EGU General Assembly 2020
© Author(s) 2020. This work is distributed under
the Creative Commons Attribution 4.0 License.

First Holocene floating varve chronology in Central Asia from the Lake Chatyr Kol sediment record (Kyrgyz Republic)

Julia Kalanke1, Jens Mingram1, Stefan Lauterbach2, Ryskul Usubaliev3, and Achim Brauer1
Julia Kalanke et al.
  • 1Section 'Climate Dynamics and Landscape Evolution', GFZ German Research Centre for Geosciences, Potsdam, Germany
  • 2Leibniz Laboratory for Radiometric Dating and Stable Isotope Research, University of Kiel, Kiel, Germany
  • 3Central Asian Institute for Applied Geoscience, Bishkek, Kyrgyzstan

We present the first floating varve chronology in arid Central Asia of a finely laminated lake sediment record from the high-mountain Lake Chatyr Kol (Kyrgyz Republic). The record was retrieved from the deepest part (~20m) of the lake basin and comprises seasonal laminations (varves) from 11,619 ± 603 years BP to 360 ± 40 BP years. The identification of varves is based on seasonal deposition models established from continuous thin section analyses of the entire sediment profile. The varves comprise a complex pattern of six different micro-facies types throughout the Holocene. All varve types include a pronounced clastic-detrital sublayer, but the composition of their summer sublayers varies between organic, diatom, calcite, and aragonite sublayers. Based on replicate varve counts on overlapping petrographic thin sections an uncertainty of ± 5 % has been calculated for the varve chronology. The chronology is floating because in the uppermost part of the sediment profile varves have been only occasionally formed or preserved which prevented from continuous varve counting in this interval. Instead, the non-varved interval has been dated with 210Pb and 137Cs γ-spectrometry providing an age for anchoring the floating chronology to the absolute time scale. The resulting chronology is supported by two 14C ages obtained from terrestrial plant macrofossils. In contrast, radiocarbon dating of aquatic materials showed significantly older ages and prove reservoir effects. Through comparison with the varve chronology changes in reservoir effects throughout the Holocene have been determined. We find a stepwise decline of reservoir ages from up to ~6150 years in the early Holocene to lowest reservoir ages of less than 1000 years in the late Holocene. In addition to their value as chronological tool, changes in varve thickness and seasonal sublayer composition are used as proxies for hydro-climatological reconstruction of Holocene climate evolution.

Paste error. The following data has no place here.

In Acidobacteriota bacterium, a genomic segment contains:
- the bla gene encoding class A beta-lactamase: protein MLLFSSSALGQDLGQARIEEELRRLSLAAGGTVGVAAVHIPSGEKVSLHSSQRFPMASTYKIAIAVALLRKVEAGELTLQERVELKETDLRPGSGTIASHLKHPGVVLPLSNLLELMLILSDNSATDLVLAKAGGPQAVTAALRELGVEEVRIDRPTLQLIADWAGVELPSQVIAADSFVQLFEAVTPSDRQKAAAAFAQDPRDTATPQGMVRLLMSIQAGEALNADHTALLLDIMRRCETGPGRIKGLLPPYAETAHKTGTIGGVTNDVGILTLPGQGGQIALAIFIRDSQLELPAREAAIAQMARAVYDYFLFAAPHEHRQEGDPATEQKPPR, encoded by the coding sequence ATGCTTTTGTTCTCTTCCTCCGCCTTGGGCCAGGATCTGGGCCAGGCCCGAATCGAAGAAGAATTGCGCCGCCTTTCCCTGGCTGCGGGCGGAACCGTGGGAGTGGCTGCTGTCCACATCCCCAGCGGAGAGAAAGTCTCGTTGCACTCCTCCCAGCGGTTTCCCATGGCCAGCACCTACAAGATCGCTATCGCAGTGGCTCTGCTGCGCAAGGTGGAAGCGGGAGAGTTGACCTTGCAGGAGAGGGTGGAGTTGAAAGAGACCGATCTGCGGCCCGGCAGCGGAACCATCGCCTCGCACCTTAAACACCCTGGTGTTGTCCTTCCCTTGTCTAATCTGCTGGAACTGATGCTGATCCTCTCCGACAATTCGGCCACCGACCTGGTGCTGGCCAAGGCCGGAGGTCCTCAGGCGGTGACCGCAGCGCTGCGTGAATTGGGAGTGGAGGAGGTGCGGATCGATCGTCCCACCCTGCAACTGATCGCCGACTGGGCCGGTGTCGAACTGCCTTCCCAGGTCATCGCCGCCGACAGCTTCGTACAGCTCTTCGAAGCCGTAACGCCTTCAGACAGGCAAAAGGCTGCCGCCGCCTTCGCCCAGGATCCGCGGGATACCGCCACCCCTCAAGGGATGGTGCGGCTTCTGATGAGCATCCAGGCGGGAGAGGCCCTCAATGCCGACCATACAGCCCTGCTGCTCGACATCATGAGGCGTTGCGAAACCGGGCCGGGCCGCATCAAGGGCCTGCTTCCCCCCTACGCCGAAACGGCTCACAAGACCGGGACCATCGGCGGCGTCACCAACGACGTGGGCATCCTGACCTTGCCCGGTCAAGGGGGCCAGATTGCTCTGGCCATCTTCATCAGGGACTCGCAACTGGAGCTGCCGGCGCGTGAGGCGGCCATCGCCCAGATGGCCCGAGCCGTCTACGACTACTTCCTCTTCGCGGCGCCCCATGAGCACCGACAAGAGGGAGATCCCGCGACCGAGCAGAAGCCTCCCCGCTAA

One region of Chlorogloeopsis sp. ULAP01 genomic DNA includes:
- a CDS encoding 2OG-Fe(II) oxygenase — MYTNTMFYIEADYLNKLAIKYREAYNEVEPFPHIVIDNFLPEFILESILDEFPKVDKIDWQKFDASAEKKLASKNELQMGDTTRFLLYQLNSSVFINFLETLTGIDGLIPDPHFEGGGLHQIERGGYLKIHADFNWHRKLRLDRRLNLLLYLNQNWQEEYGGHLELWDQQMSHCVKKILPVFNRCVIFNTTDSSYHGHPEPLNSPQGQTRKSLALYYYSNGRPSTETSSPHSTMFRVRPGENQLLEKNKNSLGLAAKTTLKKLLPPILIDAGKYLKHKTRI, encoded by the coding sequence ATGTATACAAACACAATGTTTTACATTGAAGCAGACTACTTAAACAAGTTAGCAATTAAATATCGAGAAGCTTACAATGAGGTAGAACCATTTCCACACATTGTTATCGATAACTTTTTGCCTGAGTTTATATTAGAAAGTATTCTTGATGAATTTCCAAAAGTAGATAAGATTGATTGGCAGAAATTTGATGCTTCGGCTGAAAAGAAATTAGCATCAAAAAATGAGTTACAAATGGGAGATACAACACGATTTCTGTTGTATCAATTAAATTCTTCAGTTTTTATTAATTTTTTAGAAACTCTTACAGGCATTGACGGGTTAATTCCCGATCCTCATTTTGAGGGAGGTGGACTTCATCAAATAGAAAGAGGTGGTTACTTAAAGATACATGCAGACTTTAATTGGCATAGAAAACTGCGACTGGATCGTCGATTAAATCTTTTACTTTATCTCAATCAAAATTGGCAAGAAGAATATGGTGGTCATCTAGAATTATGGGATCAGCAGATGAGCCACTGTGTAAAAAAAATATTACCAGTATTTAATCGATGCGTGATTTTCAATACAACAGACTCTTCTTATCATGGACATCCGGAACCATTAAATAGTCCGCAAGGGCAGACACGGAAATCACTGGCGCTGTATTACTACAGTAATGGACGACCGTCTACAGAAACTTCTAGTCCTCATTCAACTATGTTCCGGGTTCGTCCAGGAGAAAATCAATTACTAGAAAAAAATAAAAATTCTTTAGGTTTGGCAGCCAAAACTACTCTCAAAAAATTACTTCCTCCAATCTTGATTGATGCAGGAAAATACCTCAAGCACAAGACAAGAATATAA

This is a contribution to the CAHOL project, part of the BMBF-funded and integrated project CAME II.

How to cite: Kalanke, J., Mingram, J., Lauterbach, S., Usubaliev, R., and Brauer, A.: First Holocene floating varve chronology in Central Asia from the Lake Chatyr Kol sediment record (Kyrgyz Republic), EGU General Assembly 2020, Online, 4–8 May 2020, EGU2020-22554,, 2020